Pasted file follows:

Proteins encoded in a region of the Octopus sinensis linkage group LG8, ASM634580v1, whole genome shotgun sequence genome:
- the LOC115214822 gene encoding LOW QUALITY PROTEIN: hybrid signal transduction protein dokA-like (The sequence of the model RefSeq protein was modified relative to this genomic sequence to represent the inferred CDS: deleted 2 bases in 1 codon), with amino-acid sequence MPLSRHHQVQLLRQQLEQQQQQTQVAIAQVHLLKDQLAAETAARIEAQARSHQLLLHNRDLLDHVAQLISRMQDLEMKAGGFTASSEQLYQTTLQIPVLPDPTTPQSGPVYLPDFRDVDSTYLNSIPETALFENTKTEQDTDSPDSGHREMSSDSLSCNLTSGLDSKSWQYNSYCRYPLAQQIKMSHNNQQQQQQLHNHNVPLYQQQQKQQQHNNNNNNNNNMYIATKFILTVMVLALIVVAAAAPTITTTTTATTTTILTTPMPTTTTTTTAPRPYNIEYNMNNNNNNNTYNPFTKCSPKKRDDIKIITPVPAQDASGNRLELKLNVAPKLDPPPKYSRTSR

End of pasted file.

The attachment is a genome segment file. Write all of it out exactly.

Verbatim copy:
Proteins encoded in a region of the Octopus sinensis linkage group LG8, ASM634580v1, whole genome shotgun sequence genome:
- the LOC115214822 gene encoding LOW QUALITY PROTEIN: hybrid signal transduction protein dokA-like (The sequence of the model RefSeq protein was modified relative to this genomic sequence to represent the inferred CDS: deleted 2 bases in 1 codon), with amino-acid sequence MPLSRHHQVQLLRQQLEQQQQQTQVAIAQVHLLKDQLAAETAARIEAQARSHQLLLHNRDLLDHVAQLISRMQDLEMKAGGFTASSEQLYQTTLQIPVLPDPTTPQSGPVYLPDFRDVDSTYLNSIPETALFENTKTEQDTDSPDSGHREMSSDSLSCNLTSGLDSKSWQYNSYCRYPLAQQIKMSHNNQQQQQQLHNHNVPLYQQQQKQQQHNNNNNNNNNMYIATKFILTVMVLALIVVAAAAPTITTTTTATTTTILTTPMPTTTTTTTAPRPYNIEYNMNNNNNNNTYNPFTKCSPKKRDDIKIITPVPAQDASGNRLELKLNVAPKLDPPPKYSRTSR